The Vanishing Sculptor by Donita K. Paul
from the back of the book:
Tipper, a young emerlindian woman, has been responsible for the upkeep of her family’s estate since her sculptor father disappeared several years ago. To make ends meet, she’s been forced to sell off the artwork he left behind. When at last her father returns, accompanied by two strangers from a distant land, Tipper discovers that her actions have unbalanced the foundation of her world and endangered her father’s life. She must act quickly to undo the threat. But how can she save her father and the world on her own? The task is too huge for one person, so she gathers the help of some unlikely companions – including the giant parrot, Beccaroon, and the aristocratic tumanhofer, Bealomondore – and sets out on a quest, eventually witnessing the loving care and miraculous resources of Wulder.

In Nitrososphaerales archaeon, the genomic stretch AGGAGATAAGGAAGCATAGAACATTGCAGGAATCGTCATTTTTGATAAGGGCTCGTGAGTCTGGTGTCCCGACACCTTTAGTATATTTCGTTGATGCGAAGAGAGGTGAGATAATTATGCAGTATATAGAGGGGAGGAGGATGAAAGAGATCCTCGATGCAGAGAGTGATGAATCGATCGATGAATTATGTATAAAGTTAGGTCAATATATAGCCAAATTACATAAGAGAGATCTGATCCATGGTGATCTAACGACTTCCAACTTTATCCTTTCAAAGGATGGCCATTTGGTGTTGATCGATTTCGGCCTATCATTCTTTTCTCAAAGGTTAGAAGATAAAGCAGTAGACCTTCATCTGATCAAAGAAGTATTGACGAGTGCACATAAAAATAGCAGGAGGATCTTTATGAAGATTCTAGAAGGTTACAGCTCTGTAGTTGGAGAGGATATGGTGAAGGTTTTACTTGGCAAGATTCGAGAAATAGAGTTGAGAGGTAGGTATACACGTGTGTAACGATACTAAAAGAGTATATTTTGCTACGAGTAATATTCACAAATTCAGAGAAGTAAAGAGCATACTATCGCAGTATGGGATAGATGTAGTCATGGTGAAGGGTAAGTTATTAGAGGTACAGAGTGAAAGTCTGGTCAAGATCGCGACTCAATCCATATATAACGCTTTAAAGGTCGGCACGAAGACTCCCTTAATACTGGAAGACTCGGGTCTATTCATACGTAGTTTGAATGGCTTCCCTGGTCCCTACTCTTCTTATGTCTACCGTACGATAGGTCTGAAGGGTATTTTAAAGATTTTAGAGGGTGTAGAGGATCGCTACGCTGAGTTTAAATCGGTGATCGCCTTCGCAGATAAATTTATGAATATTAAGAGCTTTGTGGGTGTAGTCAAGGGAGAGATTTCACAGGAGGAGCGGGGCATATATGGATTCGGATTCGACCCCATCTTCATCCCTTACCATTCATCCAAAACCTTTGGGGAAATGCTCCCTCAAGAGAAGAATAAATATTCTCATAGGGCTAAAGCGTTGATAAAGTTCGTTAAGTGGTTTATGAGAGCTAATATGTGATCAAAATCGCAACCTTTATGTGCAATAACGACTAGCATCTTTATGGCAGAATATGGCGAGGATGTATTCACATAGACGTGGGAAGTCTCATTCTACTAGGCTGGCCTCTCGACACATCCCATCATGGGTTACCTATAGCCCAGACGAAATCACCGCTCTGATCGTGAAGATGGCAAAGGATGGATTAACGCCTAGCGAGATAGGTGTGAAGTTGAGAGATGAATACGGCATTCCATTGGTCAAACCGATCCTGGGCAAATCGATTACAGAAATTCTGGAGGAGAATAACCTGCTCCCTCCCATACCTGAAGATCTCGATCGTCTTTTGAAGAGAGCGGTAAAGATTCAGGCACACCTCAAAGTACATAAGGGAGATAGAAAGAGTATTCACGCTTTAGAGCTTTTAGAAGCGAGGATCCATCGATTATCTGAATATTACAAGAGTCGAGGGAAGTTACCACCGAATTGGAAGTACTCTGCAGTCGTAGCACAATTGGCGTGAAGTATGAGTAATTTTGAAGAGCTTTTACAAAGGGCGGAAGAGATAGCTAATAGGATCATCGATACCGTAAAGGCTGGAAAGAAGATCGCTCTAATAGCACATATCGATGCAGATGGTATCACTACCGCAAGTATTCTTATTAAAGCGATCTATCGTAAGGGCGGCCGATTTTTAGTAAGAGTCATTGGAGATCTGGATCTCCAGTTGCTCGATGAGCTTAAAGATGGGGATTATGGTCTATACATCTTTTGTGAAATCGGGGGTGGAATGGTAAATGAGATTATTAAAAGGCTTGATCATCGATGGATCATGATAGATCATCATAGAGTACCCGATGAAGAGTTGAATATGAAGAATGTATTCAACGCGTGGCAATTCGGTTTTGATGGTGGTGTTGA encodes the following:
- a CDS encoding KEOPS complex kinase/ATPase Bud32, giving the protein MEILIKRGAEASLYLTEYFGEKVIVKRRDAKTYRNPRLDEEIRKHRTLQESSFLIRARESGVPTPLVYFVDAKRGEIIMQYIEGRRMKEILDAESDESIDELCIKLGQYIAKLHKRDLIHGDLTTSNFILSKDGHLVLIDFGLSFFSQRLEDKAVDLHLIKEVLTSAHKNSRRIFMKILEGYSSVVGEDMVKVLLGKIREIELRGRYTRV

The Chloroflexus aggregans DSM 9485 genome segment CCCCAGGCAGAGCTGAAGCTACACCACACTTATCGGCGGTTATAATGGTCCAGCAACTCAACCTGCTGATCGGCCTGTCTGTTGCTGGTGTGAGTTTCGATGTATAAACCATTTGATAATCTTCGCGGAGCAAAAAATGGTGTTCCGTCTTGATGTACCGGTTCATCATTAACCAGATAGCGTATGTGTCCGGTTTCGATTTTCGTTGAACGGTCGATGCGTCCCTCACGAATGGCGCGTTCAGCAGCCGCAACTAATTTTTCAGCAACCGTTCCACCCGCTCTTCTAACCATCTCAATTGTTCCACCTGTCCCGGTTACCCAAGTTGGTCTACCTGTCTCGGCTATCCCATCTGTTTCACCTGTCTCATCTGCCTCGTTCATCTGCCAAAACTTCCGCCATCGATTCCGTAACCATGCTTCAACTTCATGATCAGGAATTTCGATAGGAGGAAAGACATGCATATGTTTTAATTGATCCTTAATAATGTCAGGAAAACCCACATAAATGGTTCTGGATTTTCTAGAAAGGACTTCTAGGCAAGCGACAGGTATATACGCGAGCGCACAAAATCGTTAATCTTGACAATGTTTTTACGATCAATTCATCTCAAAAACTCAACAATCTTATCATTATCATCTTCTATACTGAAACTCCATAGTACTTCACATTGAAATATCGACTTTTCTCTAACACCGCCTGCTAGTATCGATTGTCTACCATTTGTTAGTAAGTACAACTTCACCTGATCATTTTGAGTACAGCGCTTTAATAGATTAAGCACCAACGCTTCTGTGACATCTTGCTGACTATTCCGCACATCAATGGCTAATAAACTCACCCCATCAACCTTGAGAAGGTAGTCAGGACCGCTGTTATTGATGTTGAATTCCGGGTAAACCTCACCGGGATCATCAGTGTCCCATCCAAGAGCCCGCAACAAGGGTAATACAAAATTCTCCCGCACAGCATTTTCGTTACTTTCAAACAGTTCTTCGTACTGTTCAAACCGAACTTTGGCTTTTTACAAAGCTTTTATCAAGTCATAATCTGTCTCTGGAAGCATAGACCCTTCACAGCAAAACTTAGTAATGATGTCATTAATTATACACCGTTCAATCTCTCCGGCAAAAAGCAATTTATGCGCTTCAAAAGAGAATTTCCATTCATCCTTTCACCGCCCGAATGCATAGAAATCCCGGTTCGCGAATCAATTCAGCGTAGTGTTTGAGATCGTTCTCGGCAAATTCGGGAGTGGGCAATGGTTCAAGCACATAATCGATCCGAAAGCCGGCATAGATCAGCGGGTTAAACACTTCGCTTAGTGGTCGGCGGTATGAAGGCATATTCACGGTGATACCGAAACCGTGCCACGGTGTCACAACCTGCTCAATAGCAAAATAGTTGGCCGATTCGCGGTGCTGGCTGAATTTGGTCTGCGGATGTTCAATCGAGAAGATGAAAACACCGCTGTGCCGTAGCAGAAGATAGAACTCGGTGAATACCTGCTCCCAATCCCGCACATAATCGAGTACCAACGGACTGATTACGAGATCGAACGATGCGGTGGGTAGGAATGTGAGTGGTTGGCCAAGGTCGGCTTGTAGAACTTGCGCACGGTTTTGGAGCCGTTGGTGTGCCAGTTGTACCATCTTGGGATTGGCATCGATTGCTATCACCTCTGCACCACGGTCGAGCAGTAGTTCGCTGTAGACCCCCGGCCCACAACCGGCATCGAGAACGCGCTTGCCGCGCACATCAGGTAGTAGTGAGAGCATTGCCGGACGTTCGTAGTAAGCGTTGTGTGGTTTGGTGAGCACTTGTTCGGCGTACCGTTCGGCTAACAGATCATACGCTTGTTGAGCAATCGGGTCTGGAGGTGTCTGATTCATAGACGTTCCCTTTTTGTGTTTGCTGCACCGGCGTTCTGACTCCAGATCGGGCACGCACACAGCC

This was the first Paul book that I’d read and I think this one takes place in the same world as her Dragonkeeper Chronicles. I don’t think you have to have read them to follow the story but there are a few things that might have been explained that were assumed as already known in this book. She uses terms like emerlindian and tumanhofer, which are different races, but we are never told that. There is a glossary to help in moments like this but it would have been nice to have some sort of hint in the text. I like the word usage, like rapscallion, falderal, chicanery, obfuscate. Nothing that will make you run for the dictionary but words that you don’t hear much and makes it more interesting to read. The banter between the wizard and the librarian is fun, light and witty but also sounds real, like two old friends bickering. Lady Peg, who is a little addle minded, is also fun and done well so she does not go too far and become some absurd comic relief but remains an interesting, believable character. There is a Christian message running through the book and it is not subtle. There is a whole page that goes on about the consequences of lying, several proverbs are quoted in a row for no apparent reason, the gifts given by Wulder are listed, and several times it is mentioned that a character knew there was some power behind everything but he didn’t know what, among other things. But as blatant as the message is it is never really explained exactly who Wulder is or who the paladin is or why he is important and that made me wonder if I missed something by not reading the other Paul books first. Despite a few minor places where I felt I was catching up to a story already in progress I thought it was an enjoyable book. There are a lot of interesting well drawn characters that are fun to follow on their exciting quest. I found myself so engaged in the story that I lost track of time while I was reading it. I liked these people and would be glad to follow them on another adventure.